Drug data mining ban unlikely in Senate bill

WASHINGTON (Reuters) - A Democratic proposal to ban the collection of doctors’ prescription records for marketing purposes is unlikely to be included as part of the Senate’s overall health reform bill, a Senate staff member said on Monday.

A member of the staff of Senator Herb Kohl, a main sponsor of the amendment, said the change was not likely to come up for a vote or be included as part of a package of changes to be offered later by Senate Majority Leader Harry Reid.

“We don’t think it’s likely that the ... amendment will come to a vote or be included in the manager’s amendment,” the staff member told Reuters on the condition of not being named since debate on the bill is not finished.

Dozens of amendments have been offered as part of the Senate’s legislation to overhaul the nation’s $2.5 trillion healthcare system, President Barack Obama’s top domestic priority. There have been few votes on such changes so far but Democratic senators vowed to finish work on the bill as soon as this week.

A ban on so-called “data mining” would have a huge impact on pharmaceutical data companies such as IMS Health and McKesson Corp’s Verispan that collect and sell such data for a variety of uses.

Pharmaceutical manufacturers in particular use information on doctor’s prescribing habits to better inform their drug salespeople when they visit physician offices to market certain products.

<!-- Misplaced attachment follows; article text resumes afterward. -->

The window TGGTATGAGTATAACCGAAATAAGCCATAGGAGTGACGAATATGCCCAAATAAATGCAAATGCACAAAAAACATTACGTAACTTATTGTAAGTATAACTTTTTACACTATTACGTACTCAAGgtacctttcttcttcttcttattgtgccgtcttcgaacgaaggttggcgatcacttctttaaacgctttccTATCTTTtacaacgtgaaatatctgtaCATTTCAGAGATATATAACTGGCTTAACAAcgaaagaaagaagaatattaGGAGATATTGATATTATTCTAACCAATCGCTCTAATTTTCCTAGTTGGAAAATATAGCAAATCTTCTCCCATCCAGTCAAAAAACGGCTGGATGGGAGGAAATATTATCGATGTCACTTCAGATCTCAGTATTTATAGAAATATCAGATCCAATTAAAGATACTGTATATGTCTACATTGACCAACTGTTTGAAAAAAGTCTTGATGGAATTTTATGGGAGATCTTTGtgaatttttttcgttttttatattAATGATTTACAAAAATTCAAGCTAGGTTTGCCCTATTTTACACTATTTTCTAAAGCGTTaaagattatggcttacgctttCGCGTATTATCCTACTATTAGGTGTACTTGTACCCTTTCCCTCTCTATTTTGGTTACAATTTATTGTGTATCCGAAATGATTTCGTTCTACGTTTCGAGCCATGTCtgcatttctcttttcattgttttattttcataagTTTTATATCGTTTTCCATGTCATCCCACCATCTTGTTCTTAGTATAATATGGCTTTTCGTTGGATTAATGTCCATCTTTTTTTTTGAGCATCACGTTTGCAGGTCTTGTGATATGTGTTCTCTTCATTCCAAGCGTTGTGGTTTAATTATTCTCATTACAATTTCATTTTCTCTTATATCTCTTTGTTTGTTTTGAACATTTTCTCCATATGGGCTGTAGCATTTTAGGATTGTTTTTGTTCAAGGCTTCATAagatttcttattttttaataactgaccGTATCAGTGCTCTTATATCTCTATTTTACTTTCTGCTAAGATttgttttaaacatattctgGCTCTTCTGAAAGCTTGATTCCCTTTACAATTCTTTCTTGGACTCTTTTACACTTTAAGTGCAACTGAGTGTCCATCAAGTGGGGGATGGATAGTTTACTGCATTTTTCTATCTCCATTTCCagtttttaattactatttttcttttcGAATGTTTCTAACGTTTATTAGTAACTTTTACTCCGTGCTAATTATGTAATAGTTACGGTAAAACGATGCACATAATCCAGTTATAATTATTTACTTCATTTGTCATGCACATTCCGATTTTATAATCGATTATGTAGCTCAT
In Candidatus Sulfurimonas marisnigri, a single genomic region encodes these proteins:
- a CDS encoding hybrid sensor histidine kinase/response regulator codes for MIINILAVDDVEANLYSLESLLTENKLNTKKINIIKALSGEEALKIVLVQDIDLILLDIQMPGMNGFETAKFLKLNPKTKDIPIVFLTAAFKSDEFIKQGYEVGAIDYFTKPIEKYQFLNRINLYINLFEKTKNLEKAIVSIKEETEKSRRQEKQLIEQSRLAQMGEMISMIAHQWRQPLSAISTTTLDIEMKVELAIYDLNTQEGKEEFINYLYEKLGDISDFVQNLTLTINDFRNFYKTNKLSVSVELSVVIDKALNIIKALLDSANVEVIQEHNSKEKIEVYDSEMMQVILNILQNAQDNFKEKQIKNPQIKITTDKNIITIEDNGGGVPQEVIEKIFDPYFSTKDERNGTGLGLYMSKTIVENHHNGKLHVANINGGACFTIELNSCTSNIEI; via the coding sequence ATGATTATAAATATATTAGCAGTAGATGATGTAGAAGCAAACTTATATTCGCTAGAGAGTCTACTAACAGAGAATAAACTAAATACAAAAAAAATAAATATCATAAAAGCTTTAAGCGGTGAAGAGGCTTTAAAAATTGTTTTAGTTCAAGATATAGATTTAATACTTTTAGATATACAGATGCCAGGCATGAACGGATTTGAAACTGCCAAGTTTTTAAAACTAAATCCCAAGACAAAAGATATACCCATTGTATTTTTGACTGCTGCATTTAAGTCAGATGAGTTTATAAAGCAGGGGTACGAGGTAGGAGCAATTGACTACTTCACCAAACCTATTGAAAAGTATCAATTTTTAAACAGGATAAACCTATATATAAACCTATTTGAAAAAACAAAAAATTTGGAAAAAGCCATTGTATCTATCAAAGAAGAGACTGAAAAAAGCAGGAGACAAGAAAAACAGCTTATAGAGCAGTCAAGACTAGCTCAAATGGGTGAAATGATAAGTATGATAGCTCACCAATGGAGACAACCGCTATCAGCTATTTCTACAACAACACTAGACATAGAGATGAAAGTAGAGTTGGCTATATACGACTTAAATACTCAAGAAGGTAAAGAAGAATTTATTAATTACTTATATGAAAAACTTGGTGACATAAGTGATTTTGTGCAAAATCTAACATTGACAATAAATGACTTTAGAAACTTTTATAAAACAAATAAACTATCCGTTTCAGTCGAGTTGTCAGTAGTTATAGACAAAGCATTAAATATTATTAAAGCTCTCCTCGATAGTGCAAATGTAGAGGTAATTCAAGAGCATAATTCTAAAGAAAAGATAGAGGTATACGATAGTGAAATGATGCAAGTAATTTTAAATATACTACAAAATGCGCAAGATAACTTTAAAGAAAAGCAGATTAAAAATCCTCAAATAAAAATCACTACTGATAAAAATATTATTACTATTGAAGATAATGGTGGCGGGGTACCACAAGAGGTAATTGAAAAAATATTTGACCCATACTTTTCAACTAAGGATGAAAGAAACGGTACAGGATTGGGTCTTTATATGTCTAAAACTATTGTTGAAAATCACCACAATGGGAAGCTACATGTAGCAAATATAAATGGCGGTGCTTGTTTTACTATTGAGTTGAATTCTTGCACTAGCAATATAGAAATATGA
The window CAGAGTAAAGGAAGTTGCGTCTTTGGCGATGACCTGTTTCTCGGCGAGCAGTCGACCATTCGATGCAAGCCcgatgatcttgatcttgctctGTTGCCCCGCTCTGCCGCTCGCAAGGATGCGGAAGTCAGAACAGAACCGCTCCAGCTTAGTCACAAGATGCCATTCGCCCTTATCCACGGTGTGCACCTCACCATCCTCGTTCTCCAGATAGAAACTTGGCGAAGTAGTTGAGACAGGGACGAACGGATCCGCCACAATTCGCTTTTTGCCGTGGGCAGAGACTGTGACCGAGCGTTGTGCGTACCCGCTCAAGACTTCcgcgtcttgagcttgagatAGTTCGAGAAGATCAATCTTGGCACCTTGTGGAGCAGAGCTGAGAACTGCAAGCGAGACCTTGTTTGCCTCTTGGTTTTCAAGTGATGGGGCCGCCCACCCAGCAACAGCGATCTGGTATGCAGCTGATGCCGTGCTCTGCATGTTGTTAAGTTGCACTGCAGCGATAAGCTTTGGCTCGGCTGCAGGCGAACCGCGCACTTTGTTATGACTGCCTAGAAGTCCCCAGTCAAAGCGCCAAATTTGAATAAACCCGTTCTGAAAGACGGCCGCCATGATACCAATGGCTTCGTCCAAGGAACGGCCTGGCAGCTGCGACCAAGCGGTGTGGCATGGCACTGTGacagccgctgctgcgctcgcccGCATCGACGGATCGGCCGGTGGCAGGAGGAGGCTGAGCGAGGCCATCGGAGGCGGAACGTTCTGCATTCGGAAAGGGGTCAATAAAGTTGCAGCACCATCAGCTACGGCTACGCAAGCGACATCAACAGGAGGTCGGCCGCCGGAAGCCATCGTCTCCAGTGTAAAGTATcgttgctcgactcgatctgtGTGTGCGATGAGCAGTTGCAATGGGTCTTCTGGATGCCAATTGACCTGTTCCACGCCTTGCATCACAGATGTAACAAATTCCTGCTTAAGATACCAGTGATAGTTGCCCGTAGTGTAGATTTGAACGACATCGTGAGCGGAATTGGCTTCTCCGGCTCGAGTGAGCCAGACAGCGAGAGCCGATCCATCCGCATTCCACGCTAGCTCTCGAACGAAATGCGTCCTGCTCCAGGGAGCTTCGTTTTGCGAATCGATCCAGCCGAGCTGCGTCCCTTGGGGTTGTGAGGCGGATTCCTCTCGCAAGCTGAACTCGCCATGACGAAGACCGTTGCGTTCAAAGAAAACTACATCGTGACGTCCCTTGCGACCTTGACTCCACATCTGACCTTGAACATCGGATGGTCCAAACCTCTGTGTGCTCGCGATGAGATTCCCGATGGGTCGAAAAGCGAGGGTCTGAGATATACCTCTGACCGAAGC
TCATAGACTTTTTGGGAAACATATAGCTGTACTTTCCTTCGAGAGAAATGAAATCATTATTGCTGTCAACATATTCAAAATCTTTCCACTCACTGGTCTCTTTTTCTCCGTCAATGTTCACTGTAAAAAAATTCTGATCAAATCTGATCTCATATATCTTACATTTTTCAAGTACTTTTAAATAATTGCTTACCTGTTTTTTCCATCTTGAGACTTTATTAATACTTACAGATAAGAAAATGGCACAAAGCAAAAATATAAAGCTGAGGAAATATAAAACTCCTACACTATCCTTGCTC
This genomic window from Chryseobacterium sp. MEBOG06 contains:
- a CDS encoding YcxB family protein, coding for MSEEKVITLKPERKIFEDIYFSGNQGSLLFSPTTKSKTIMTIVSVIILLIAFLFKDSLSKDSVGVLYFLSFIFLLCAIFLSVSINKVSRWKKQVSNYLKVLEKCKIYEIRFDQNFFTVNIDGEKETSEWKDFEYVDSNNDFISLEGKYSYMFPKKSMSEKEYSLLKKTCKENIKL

IMS has said such data from doctors and other providers is used to help monitor safety issues, reduce costs and for other research purposes.

“Provider level information is a critical resource,” a spokesman for IMS said.

Shares of the company sank on Friday following news of the proposed amendment before later recovering. Shares of the company closed up 1.65 percent at $20.38 on Monday.

Kim Monk, a financial analyst with Capital Alpha Partners, said the ban, if included, would have drawn fire from other Democrats and upset a crucial deal with the pharmaceutical industry.

Drugmakers earlier this year made an $80 billion, 10-year deal with the Obama administration and some Senate Democrats to help fund an expansion of health insurance coverage through additional taxes and certain price agreements.

“Reid has bigger policy concerns,” Monk said in a research note on Friday.

The American Medical Association, which represents physicians and also backs the Democrat’s overhaul agenda, also generates revenue from its collection of physician data and likely would have balked at the proposal’s inclusion.

While Kohl’s ban is unlikely now, supporters will continue to push for the measure in other ways, the senator’s staff member said. “We hope it happens at some point.”

Reporting by Susan Heavey; Editing by Bill Trott